Can Americans Benefit from the Airfare "Bucket Shops" of Britain?
A resounding yes! By flying to London first, Yanks can quite often find airfare for flights to exotic destinations, costing far less than the same tickets purchased at home
The "bucket shop" was born in Britain. And though the name for these once-shady, now-thoroughly-legal airfare discounters has grown respectable over the years (most are known today as airfare "consolidators" or "brokers"), they're still pulling off eerie and unsettling feats of low pricing from London to remote destinations throughout the world. A knowledge of how to find the British "bucket shop" is a mighty weapon in the arsenal of budget travel. (Note: The phone numbers in this article are written for dialing within the U.K. When dialing from North America, use the prefix 011-44 and drop the first zero from all of the numbers listed below.)
Dropping into the buckets
A similar matchmaking resource, cheapflights.com, is Web-only and has been running since 1996. Its site lists 290 British sellers (again, paid subscribers) and some current sample prices. On a recent visit to London, I found the rates were not always available when I called the listed companies, but they were usually close. From company to company, the prices I found through both services were similar. After all, the vendors know they're being stacked against one another.
To join both, companies must be bonded, which means they're insured should your chosen air carrier go belly-up. In Britain, only unbonded sellers are today called "bucket shops," while insured ones are known by the loftier "consolidator" (call a consolidator a "bucket shop" and you'll receive a flinty glare). Since, generally speaking, there's no price difference between the two (and they jockey for the same customers), go with a bonded one. Also consider paying with a credit card, despite the 2-to-5-percent surcharge. Should trouble arise, you won't find yourself struggling to get a refund from the wrong side of the Atlantic Ocean.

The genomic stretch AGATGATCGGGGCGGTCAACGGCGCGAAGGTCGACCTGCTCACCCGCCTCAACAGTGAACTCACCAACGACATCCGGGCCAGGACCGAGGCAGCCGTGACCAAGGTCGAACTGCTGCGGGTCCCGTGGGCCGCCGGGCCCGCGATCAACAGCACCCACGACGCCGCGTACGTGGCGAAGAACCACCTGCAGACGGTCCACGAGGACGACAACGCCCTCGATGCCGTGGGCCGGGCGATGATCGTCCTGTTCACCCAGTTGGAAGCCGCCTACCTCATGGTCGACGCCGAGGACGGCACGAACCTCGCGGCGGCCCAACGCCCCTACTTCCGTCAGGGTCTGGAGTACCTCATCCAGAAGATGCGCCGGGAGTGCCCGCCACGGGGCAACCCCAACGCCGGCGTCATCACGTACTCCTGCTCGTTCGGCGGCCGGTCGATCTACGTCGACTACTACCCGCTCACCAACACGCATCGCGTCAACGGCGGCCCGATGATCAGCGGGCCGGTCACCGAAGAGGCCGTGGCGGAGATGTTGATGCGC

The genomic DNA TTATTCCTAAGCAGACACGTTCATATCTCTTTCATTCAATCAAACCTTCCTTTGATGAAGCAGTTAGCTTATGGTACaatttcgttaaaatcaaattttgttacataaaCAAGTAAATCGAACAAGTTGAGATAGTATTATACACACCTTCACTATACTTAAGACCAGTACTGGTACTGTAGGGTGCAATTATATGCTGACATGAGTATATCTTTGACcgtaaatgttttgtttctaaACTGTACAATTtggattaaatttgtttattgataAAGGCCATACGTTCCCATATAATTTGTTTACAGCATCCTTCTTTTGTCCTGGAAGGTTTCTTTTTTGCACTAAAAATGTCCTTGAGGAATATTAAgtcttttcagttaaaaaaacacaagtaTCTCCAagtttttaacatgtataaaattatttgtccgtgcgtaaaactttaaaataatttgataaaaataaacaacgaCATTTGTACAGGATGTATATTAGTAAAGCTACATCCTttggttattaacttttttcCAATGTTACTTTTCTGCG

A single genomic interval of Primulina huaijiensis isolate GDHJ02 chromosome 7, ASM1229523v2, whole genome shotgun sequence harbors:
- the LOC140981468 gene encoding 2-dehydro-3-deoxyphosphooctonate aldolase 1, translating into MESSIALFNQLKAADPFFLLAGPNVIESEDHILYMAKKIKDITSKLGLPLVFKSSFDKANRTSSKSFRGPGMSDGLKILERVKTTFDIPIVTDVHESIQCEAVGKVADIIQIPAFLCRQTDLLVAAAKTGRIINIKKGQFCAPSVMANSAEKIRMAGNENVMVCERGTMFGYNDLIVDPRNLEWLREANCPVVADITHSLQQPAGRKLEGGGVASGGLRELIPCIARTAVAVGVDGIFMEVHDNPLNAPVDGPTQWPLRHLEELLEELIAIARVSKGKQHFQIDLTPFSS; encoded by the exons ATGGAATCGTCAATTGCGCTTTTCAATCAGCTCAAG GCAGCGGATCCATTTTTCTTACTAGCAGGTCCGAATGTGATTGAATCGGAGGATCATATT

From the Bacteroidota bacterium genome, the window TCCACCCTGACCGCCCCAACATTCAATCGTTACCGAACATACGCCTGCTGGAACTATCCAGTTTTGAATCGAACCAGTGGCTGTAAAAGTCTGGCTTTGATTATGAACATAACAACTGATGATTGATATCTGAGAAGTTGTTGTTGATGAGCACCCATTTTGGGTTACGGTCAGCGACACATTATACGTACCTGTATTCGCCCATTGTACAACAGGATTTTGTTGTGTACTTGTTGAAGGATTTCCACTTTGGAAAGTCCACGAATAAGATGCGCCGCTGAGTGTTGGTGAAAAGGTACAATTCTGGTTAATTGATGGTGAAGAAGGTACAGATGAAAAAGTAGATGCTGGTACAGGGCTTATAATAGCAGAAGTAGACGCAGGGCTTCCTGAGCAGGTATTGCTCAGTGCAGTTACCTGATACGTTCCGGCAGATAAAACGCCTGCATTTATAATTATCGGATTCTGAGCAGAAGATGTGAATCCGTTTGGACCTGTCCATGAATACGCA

You can also find a handful of consolidators through their ads. To-the-minute specials can be found in the major London newspapers, especially the daily travel pages in the Evening Standard (about 50 [cents]), or the weekly magazines Time Out (about $2.50) and TNT (free at most hostels).
Once you have your list of contenders, it's time to shop for prices.
Bargains, pound for pound
First of all, pick your dream destination from London. Because of enduring links to the "mother country," places as far-flung as Sydney, New Delhi, and Johannesburg still do a great deal of culture-sharing with Great Britain, as family members and workers shuttle between them. With London's five bustling airports (Gatwick, Luton, Stansted, City, and Heathrow, the busiest in Europe), lots of seats are flying, so lots of seats need to be sold, and it's easy to hook a bargain you'd never find in the United States.
Of course, to make this method work, you must get to London cheaply, too. Aside from the usual airline sales, try an American discounter (consolidator); three big ones are Travac (800/872-8800, thetravelsite.com), Cheap Tickets, (888/922-8849, cheaptickets.com), and TFI Tours (800/745-8000, lowestairprice.com). All three companies have round-trip winter departures selling at $275-$450 from most parts of America in the low season of November to March, and high-season seats for around $600 in summer. In order to secure the best last-minute flights, be prepared to stay at least five to ten days in London.
Better yet, use an air/hotel package to London, which will fly you there round-trip and give you a bed while you look for those treasured onward ticket steals. With go-today.com, you'll spend as little as $399 per person in winter (November through March), $599 in shoulder months (April/May, September/October), $749 in peak summer, and $150 more from the West Coast, for round-trip airfare plus six nights' hotel. You can usually delay your homeward flight for up to three months-ample time to find a bargain and take a meaty trip-within-a-trip.
While you're speaking to the American consolidators, get prices to your final exotic destination as well. That way, you can compare the fares from your home airport in the U.S. with the London-airport prices through ATAB or Cheapflights. If the two prices (once you add transportation to England) are close, then you don't need to visit the British bucket shops -- unless you really want to break your journey with a stay in London.
Although there are no hard-and-fast rules, some destinations are more cheaply reached from the U.S. -- it depends on your home airport. Thus, because of their proximity, South America and the South Pacific are always cheaper from your own doorstep than from London.
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